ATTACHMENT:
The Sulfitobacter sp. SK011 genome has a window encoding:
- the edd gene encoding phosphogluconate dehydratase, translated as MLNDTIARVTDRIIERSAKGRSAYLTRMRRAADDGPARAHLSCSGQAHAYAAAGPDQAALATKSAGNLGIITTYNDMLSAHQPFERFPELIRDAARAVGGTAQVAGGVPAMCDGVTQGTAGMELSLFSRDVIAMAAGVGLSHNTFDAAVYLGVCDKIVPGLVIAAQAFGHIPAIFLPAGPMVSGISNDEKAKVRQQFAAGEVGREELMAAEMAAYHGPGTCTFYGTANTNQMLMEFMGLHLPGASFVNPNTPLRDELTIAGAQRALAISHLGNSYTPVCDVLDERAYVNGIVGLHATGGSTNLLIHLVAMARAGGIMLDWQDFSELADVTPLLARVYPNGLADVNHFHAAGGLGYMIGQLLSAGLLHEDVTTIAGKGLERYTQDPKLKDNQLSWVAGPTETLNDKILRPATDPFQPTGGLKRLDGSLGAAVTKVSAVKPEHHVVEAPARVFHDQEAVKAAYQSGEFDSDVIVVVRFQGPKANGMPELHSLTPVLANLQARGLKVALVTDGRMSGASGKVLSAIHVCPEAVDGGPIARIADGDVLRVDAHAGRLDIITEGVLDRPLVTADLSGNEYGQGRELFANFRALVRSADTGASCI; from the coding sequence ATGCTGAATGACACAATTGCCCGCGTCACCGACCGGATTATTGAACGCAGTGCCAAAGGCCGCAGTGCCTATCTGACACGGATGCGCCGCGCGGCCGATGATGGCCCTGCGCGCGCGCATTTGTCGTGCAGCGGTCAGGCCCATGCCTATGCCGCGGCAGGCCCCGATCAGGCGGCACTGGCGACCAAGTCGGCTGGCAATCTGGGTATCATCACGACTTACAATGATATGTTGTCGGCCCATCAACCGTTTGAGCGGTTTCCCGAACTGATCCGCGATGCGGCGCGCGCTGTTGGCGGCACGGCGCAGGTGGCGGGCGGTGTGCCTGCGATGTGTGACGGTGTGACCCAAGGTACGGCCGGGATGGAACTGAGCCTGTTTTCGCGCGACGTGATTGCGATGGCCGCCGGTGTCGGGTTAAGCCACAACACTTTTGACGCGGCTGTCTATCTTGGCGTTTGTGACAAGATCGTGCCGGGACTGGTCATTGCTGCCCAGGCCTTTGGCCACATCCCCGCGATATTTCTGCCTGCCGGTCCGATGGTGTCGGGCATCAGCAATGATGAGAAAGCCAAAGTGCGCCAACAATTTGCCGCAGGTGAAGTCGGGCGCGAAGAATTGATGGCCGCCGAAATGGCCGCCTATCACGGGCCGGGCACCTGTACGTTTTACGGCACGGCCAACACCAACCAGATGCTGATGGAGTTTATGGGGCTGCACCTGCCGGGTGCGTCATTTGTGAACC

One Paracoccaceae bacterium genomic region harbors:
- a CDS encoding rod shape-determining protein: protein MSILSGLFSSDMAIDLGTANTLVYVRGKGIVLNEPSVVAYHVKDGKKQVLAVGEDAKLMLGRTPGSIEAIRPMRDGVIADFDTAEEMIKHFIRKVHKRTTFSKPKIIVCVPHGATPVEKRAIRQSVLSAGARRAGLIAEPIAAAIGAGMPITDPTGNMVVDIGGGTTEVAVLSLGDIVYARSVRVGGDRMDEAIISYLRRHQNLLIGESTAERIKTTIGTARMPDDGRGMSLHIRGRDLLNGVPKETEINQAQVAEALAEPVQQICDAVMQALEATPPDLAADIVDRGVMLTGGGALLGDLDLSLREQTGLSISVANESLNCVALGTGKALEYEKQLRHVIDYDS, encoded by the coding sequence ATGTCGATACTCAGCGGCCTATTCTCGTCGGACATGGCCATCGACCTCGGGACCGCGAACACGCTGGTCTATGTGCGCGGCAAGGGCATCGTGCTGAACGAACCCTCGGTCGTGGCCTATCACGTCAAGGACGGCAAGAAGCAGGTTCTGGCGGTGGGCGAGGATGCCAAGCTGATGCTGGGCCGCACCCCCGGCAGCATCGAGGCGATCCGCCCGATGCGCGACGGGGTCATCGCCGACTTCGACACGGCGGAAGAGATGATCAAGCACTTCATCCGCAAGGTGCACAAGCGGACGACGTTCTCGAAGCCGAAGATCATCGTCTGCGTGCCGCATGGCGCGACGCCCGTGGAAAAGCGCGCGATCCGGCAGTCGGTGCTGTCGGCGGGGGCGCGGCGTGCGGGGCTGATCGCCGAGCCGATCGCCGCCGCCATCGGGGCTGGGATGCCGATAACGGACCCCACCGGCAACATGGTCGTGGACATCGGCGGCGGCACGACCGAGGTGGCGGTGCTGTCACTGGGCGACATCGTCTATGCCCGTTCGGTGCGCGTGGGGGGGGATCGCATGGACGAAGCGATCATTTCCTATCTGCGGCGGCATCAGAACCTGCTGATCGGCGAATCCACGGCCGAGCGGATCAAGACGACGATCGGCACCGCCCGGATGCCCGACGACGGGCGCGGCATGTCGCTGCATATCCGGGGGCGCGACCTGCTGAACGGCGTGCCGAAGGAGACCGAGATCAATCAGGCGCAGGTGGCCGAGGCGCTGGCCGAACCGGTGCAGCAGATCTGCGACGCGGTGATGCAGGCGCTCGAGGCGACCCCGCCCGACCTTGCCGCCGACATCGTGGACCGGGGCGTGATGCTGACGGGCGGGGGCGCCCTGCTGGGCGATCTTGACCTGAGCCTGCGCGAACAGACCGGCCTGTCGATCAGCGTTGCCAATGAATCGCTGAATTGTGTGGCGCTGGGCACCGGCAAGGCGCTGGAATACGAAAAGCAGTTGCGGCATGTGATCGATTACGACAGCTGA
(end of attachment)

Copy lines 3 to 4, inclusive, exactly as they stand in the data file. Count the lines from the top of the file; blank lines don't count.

One Paracoccaceae bacterium genomic region harbors:
- a CDS encoding rod shape-determining protein: protein MSILSGLFSSDMAIDLGTANTLVYVRGKGIVLNEPSVVAYHVKDGKKQVLAVGEDAKLMLGRTPGSIEAIRPMRDGVIADFDTAEEMIKHFIRKVHKRTTFSKPKIIVCVPHGATPVEKRAIRQSVLSAGARRAGLIAEPIAAAIGAGMPITDPTGNMVVDIGGGTTEVAVLSLGDIVYARSVRVGGDRMDEAIISYLRRHQNLLIGESTAERIKTTIGTARMPDDGRGMSLHIRGRDLLNGVPKETEINQAQVAEALAEPVQQICDAVMQALEATPPDLAADIVDRGVMLTGGGALLGDLDLSLREQTGLSISVANESLNCVALGTGKALEYEKQLRHVIDYDS, encoded by the coding sequence ATGTCGATACTCAGCGGCCTATTCTCGTCGGACATGGCCATCGACCTCGGGACCGCGAACACGCTGGTCTATGTGCGCGGCAAGGGCATCGTGCTGAACGAACCCTCGGTCGTGGCCTATCACGTCAAGGACGGCAAGAAGCAGGTTCTGGCGGTGGGCGAGGATGCCAAGCTGATGCTGGGCCGCACCCCCGGCAGCATCGAGGCGATCCGCCCGATGCGCGACGGGGTCATCGCCGACTTCGACACGGCGGAAGAGATGATCAAGCACTTCATCCGCAAGGTGCACAAGCGGACGACGTTCTCGAAGCCGAAGATCATCGTCTGCGTGCCGCATGGCGCGACGCCCGTGGAAAAGCGCGCGATCCGGCAGTCGGTGCTGTCGGCGGGGGCGCGGCGTGCGGGGCTGATCGCCGAGCCGATCGCCGCCGCCATCGGGGCTGGGATGCCGATAACGGACCCCACCGGCAACATGGTCGTGGACATCGGCGGCGGCACGACCGAGGTGGCGGTGCTGTCACTGGGCGACATCGTCTATGCCCGTTCGGTGCGCGTGGGGGGGGATCGCATGGACGAAGCGATCATTTCCTATCTGCGGCGGCATCAGAACCTGCTGATCGGCGAATCCACGGCCGAGCGGATCAAGACGACGATCGGCACCGCCCGGATGCCCGACGACGGGCGCGGCATGTCGCTGCATATCCGGGGGCGCGACCTGCTGAACGGCGTGCCGAAGGAGACCGAGATCAATCAGGCGCAGGTGGCCGAGGCGCTGGCCGAACCGGTGCAGCAGATCTGCGACGCGGTGATGCAGGCGCTCGAGGCGACCCCGCCCGACCTTGCCGCCGACATCGTGGACCGGGGCGTGATGCTGACGGGCGGGGGCGCCCTGCTGGGCGATCTTGACCTGAGCCTGCGCGAACAGACCGGCCTGTCGATCAGCGTTGCCAATGAATCGCTGAATTGTGTGGCGCTGGGCACCGGCAAGGCGCTGGAATACGAAAAGCAGTTGCGGCATGTGATCGATTACGACAGCTGA